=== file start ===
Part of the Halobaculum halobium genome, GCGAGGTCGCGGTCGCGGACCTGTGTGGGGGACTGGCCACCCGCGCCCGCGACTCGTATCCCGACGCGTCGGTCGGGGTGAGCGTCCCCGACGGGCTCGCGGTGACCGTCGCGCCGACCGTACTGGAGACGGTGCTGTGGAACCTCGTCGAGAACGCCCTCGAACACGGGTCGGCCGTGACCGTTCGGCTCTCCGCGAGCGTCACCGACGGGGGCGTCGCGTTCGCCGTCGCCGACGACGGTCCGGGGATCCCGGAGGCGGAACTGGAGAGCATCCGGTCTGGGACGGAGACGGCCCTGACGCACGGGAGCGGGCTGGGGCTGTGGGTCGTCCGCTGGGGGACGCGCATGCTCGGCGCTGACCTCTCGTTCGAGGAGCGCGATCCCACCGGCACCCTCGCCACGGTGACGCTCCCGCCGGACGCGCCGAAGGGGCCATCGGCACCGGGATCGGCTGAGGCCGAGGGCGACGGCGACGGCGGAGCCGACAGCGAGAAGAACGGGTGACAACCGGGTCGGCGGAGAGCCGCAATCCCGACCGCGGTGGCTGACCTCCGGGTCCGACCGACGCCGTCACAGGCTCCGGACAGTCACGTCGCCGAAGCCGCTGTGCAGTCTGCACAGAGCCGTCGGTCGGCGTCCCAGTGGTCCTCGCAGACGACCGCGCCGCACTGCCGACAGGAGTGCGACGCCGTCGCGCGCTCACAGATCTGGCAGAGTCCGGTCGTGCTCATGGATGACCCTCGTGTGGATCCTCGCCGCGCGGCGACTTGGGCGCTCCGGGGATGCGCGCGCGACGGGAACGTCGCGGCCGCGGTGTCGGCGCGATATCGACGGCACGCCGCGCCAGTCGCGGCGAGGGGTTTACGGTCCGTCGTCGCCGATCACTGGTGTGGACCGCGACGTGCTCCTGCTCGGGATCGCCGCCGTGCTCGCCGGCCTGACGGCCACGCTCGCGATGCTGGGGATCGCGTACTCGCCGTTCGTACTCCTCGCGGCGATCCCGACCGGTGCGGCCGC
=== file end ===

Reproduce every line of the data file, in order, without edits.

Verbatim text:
Part of the Halobaculum halobium genome, GCGAGGTCGCGGTCGCGGACCTGTGTGGGGGACTGGCCACCCGCGCCCGCGACTCGTATCCCGACGCGTCGGTCGGGGTGAGCGTCCCCGACGGGCTCGCGGTGACCGTCGCGCCGACCGTACTGGAGACGGTGCTGTGGAACCTCGTCGAGAACGCCCTCGAACACGGGTCGGCCGTGACCGTTCGGCTCTCCGCGAGCGTCACCGACGGGGGCGTCGCGTTCGCCGTCGCCGACGACGGTCCGGGGATCCCGGAGGCGGAACTGGAGAGCATCCGGTCTGGGACGGAGACGGCCCTGACGCACGGGAGCGGGCTGGGGCTGTGGGTCGTCCGCTGGGGGACGCGCATGCTCGGCGCTGACCTCTCGTTCGAGGAGCGCGATCCCACCGGCACCCTCGCCACGGTGACGCTCCCGCCGGACGCGCCGAAGGGGCCATCGGCACCGGGATCGGCTGAGGCCGAGGGCGACGGCGACGGCGGAGCCGACAGCGAGAAGAACGGGTGACAACCGGGTCGGCGGAGAGCCGCAATCCCGACCGCGGTGGCTGACCTCCGGGTCCGACCGACGCCGTCACAGGCTCCGGACAGTCACGTCGCCGAAGCCGCTGTGCAGTCTGCACAGAGCCGTCGGTCGGCGTCCCAGTGGTCCTCGCAGACGACCGCGCCGCACTGCCGACAGGAGTGCGACGCCGTCGCGCGCTCACAGATCTGGCAGAGTCCGGTCGTGCTCATGGATGACCCTCGTGTGGATCCTCGCCGCGCGGCGACTTGGGCGCTCCGGGGATGCGCGCGCGACGGGAACGTCGCGGCCGCGGTGTCGGCGCGATATCGACGGCACGCCGCGCCAGTCGCGGCGAGGGGTTTACGGTCCGTCGTCGCCGATCACTGGTGTGGACCGCGACGTGCTCCTGCTCGGGATCGCCGCCGTGCTCGCCGGCCTGACGGCCACGCTCGCGATGCTGGGGATCGCGTACTCGCCGTTCGTACTCCTCGCGGCGATCCCGACCGGTGCGGCCGC